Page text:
A team working with data gathered by Nasa's Kepler space telescope has discovered an eighth planet in a star system previously thought to have only seven.

The discovery makes the star system the first known system, other than our own, to have eight planets.

The new planet was discovered when a form of machine learning known as a neural network, developed by Google, was applied to data previously gathered by Kepler.

The new planet, Kepler-90i, is thought to be rocky and lies in the Kepler-90 star system.

The Sun-like star is 2,545 light years from Earth and the planet orbits it once every 14.4 days.

Kepler-90i is incredibly hot, with average surface temperatures of 800 degrees Fahrenheit. 

The scientists say the Kepler 90 system could possibly have even more planets that have yet to be identified.

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The neural network was trained using the signals from 15,000 previously confirmed planets found by Kepler and gradually learned what they looked like to a confidence level of 96%.

The software then trawled the wider Kepler data set and discovered two new planets - Kepler-90i and another around a different star called Kepler-80g.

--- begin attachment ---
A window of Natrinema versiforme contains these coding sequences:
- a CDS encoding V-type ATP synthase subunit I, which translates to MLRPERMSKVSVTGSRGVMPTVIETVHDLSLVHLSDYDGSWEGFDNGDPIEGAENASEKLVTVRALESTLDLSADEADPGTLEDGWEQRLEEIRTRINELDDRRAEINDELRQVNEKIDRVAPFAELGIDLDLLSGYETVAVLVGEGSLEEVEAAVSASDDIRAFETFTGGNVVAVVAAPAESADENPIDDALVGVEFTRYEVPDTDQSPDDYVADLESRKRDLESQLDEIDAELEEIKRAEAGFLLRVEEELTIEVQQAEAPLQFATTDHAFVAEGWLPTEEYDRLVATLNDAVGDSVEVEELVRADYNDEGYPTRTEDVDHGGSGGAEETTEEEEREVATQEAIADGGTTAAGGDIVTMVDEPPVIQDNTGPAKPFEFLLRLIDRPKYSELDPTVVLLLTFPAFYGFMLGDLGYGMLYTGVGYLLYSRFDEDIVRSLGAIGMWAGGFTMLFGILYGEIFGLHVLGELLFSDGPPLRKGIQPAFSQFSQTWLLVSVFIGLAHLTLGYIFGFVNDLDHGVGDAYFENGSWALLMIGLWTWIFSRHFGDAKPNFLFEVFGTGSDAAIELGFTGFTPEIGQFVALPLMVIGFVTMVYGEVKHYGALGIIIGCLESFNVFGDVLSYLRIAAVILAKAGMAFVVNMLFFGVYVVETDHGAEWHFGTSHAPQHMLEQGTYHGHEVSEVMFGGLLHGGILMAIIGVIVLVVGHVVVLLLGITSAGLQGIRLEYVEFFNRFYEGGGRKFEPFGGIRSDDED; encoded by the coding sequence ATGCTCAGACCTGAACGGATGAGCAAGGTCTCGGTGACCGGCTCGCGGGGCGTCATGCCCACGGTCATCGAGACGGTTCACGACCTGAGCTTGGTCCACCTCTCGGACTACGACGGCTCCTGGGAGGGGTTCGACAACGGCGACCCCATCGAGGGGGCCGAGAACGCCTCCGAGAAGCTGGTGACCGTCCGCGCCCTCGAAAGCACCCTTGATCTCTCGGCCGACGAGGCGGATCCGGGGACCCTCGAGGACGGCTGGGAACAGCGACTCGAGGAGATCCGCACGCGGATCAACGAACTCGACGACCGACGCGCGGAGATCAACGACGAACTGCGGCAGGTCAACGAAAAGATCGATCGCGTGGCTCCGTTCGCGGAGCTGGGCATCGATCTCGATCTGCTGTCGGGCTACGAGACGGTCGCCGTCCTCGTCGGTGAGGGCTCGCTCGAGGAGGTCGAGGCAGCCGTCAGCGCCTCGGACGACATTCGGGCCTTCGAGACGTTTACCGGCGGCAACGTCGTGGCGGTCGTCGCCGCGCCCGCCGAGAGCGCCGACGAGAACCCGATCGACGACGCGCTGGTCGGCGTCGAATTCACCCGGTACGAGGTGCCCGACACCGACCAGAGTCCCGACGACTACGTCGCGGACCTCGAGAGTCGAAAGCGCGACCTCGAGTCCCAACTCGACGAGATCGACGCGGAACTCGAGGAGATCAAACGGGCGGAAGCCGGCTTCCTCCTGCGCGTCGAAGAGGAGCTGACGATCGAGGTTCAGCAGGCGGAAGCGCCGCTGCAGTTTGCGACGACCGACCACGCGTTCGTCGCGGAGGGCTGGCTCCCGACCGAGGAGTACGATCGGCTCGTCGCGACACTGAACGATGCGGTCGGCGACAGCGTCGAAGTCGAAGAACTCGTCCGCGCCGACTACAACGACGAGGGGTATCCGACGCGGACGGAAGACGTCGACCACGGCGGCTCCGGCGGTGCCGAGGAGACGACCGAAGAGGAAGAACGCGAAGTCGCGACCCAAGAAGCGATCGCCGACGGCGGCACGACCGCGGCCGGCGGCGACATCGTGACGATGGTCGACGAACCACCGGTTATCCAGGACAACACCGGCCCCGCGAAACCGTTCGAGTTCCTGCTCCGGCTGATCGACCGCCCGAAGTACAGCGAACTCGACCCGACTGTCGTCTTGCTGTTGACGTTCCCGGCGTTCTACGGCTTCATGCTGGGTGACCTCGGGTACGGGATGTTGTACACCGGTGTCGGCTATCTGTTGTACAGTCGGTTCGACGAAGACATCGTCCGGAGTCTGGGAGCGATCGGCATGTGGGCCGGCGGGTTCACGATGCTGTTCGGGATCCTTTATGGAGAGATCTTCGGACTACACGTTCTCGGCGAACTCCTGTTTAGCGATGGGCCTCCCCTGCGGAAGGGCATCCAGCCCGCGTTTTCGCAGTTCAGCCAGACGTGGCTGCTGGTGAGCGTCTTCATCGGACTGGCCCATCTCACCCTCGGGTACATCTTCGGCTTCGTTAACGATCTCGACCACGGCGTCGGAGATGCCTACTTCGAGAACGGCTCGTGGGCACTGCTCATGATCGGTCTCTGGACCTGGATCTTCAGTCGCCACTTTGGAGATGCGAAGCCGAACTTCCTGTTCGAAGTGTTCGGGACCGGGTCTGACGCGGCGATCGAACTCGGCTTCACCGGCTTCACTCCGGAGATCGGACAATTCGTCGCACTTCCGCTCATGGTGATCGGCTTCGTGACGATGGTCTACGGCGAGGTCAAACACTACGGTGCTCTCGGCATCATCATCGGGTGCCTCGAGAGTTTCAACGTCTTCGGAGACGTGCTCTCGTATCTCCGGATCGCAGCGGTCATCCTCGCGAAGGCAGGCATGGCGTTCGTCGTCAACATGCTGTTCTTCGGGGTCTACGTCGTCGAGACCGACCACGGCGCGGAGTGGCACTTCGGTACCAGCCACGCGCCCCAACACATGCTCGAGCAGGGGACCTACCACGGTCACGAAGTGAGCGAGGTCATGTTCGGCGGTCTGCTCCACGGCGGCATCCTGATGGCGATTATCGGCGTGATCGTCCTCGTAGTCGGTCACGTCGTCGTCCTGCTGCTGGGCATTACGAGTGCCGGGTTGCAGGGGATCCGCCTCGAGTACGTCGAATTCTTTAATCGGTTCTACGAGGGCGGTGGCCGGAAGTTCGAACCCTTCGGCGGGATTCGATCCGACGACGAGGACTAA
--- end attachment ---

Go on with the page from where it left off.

The team now plans to search the data from all 150,000 stars identified by Kepler to see if more planets can be confirmed.

In total 3,567 extra-solar or exoplanets have so far been identified in the universe, with 2,525 of those located by Kepler.

"Just as we expected, there are exciting discoveries lurking in our archived Kepler data, waiting for the right tool or technology to unearth them," said Paul Hertz, director of NASA’s Astrophysics Division in Washington.

"This finding shows that our data will be a treasure trove available to innovative researchers for years to come." 

The neural network software was developed by researchers Christopher Shallue, a software engineer with Google, and Andrew Vanderburg, a NASA Sagan Postdoctoral Fellow and astronomer at the University of Texas at Austin.

They trained a computer to learn how to identify exoplanets in the light readings recorded by Kepler – the miniscule change in brightness captured when a planet passed in front of, or transited, a star. 

"In my spare time, I started googling for ‘finding exoplanets with large data sets’ and found out about the Kepler mission and the huge data set available," said Christopher Shallue.

"Machine learning really shines in situations where there is so much data that humans can't search it for themselves."

"We got lots of false positives of planets, but also potentially more real planets," said Mr Vanderburg.

"It’s like sifting through rocks to find jewels. If you have a finer sieve then you will catch more rocks but you might catch more jewels, as well."